releasing butterflies

Ron Gatrelle gatrelle at
Wed May 16 01:05:58 EDT 2001

In the movie Contact the main character was about to make a trip into outer
space. The people in charge gave her a suicide pill to take in her gear in
case she needed it. She didn't want to take this along and asked why she
should. The people in charge said they could probably think of hundred
reasons why she should take this "option" along - then they said "But the
main reason is the things we can't think of." In life, as in the sci-fi
movies, it is the things we can't or don't think of that invariably end up
biting us in the rear.

This is why I am opposed to releasing "organisms" into foreign environs -
period. No, _ I_  don't see any harm in letting Red Admirals or Painted
Ladies reared in one part of the US loose in another part. So I can't give
any statistical or "scientific" reason not to. But what I don't see and
don't know makes me not like the idea.

                                        On another front.
I do know that Government is the biggest screwer upper and not business or
individuals (Kudzu and Chernobyl). The type locality of Speyeria aphrodite
cullasaja is just about wiped out in North Carolina because the Forest
Service, Fish & Wildlife, and NC DNR have destroyed the Viola in the main
breeding area via an introduced exotic grass they brought in to benefit the
wild Turkey population. They are sewing this grass everywhere! I recently
saw it in a rare serpentine barrens where this government introduced grass
is killing all the small native plants! Turkey Hunters Rule!

Mono management destroys biodiversity faster than anything. When the SC
Sandhills National Wildlife Refuge was established the main tree was Long
Leaf Pine. This was logged out and replaced by Slash (for the sake of, and
per the desire of, the lumber industry) a generation later this has not
worked and the plan is to reseed the Long Leaf. I learned of this from a
Refuge manager/ranger while doing research there for F&W a few years ago.
Loggers Rule!

The state of SC destroyed the largest (by far) breeding area for Megathymus
yuccae on Edisto Island several years ago when they enlarged Edisto State
Park's beach front camping area. Campers Rule!  And on and on.

----- Original Message -----
From: "Patrick Foley" <patfoley at>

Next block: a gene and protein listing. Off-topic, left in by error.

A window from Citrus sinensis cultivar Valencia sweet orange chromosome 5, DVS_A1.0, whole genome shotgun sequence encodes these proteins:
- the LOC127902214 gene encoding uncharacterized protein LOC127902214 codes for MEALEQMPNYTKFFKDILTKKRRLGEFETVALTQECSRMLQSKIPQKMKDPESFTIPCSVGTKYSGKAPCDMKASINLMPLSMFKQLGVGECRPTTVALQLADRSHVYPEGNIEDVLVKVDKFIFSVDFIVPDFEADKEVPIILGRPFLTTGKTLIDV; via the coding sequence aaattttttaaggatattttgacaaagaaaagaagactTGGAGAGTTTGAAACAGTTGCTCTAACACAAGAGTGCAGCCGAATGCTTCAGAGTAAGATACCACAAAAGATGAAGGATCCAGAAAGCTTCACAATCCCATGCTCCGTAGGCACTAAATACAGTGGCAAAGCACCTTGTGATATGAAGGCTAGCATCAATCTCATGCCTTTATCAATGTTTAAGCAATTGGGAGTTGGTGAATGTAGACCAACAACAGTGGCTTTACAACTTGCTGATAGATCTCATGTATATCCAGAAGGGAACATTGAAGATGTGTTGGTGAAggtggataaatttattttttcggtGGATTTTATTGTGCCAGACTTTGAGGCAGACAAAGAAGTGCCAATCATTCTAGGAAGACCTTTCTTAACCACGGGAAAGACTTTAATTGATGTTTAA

To: <monarch at>
Cc: <leps-l at>
Sent: Tuesday, May 15, 2001 11:55 PM
Subject: Re: Red Admirals on track

> Ferocious fanciers of the furry fliers,
> As we know from past debate, there are legitimate concerns about
> butterflies, concerns that are hard to objectively evaluate. Scientists
> others are right to worry about disease transmission being increased by
> unconsidered releases. Whether or not this concern overcomes our natural
> reluctance to let people do whatever they damn well please is certainly
> debateable, but I am not interested in that debate here.
> I am simply arguing that those who are troubled by releases are not a
> bureaucratic conspiracy, hysterical with paranoia. In fact, they have
> history on their side in their worries about invasions, diseases and
> The history of stupid introductions, ravaging introduced diseases and
> completely unforseen consequences is pretty spectacular in the biological
> world.
> Incidentally in my area (Yolo and Sacramento Counties, California), I am
> seeing any Red Admirals at present. The Painted Ladies have settled down
> oviposition around here, especially on Malva parviflora and a few
> composites. They no longer seem so compelled to speed North and West.
> Patrick Foley
> patfoley at
> Paul Cherubini wrote:
> > Pat Foley wrote:
> >
> > > They make such incorrect statements accidentally, I suspect.
> > > Paul Cherubini leaves out the other species in that sentence, and I
> > > think that the Red Admiral got smuggled in accidentally. So send
> > > them a direct message, Paul, to fix their mistake.
> >
> > One thing we know for sure is that NABA continues to promote
> > the notion that interstate shipments and releases of
> > Red Admirals, Painted Ladies and American Ladies are a scientifically
> > legitimate threat to wild populations of these butterflies.
> >
> > What follows are some snips I took from the "Butterfly
> > Releases: Action You Can Take" update that NABA apparently recently
> > posted on its website
> >
> > "The USDA is now reconsidering its regulations regarding the
> > interstate shipment of live butterflies.The regulations being
> > would allow interstate shipments of American Ladies, Painted
> > Ladies and Red Admirals without any permit.What Can You Do?
> > Because the USDA listens to public opinion, it is important that you
> > contact the USDA and express your views regarding this
> > threat to wild butterfly populations.
> >
> > Write to: Wayne F. Wehling, USDA-Aphis, PPQ PRA, Unit
> > 133, 4700 River Rd., Riverdale, MD 20737; or send an email
> > message to him at Wayne.F.Wehling at"
> >
> > "Scientists, trying to track, for example, northward movement in the
> > spring of Painted Ladies, now are confused by Painted Ladies
> > being released into the environment."
> >
> > "The fact that Red Admirals can be found in Florida and in
> > California does not preclude the likelihood that some
> > diseases or parasites of Red Admirals and other butterflies
> > are currently limited in their range to, for example, Florida, or
> > to California."
> >
> >
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